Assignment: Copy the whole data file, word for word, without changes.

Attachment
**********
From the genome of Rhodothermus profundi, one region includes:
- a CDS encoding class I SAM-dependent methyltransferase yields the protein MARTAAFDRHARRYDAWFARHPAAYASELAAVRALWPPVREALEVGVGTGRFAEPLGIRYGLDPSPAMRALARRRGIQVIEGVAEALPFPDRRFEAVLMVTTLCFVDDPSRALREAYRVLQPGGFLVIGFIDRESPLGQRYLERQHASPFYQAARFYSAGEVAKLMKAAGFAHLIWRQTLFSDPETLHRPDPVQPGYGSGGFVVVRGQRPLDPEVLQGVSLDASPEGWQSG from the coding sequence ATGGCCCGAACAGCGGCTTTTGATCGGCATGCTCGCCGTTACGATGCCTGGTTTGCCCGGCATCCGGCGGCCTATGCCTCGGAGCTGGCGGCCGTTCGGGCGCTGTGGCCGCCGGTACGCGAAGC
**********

From the genome of Rhodothermus profundi, one region includes:
- a CDS encoding class I SAM-dependent methyltransferase yields the protein MARTAAFDRHARRYDAWFARHPAAYASELAAVRALWPPVREALEVGVGTGRFAEPLGIRYGLDPSPAMRALARRRGIQVIEGVAEALPFPDRRFEAVLMVTTLCFVDDPSRALREAYRVLQPGGFLVIGFIDRESPLGQRYLERQHASPFYQAARFYSAGEVAKLMKAAGFAHLIWRQTLFSDPETLHRPDPVQPGYGSGGFVVVRGQRPLDPEVLQGVSLDASPEGWQSG from the coding sequence ATGGCCCGAACAGCGGCTTTTGATCGGCATGCTCGCCGTTACGATGCCTGGTTTGCCCGGCATCCGGCGGCCTATGCCTCGGAGCTGGCGGCCGTTCGGGCGCTGTGGCCGCCGGTACGCGAAGC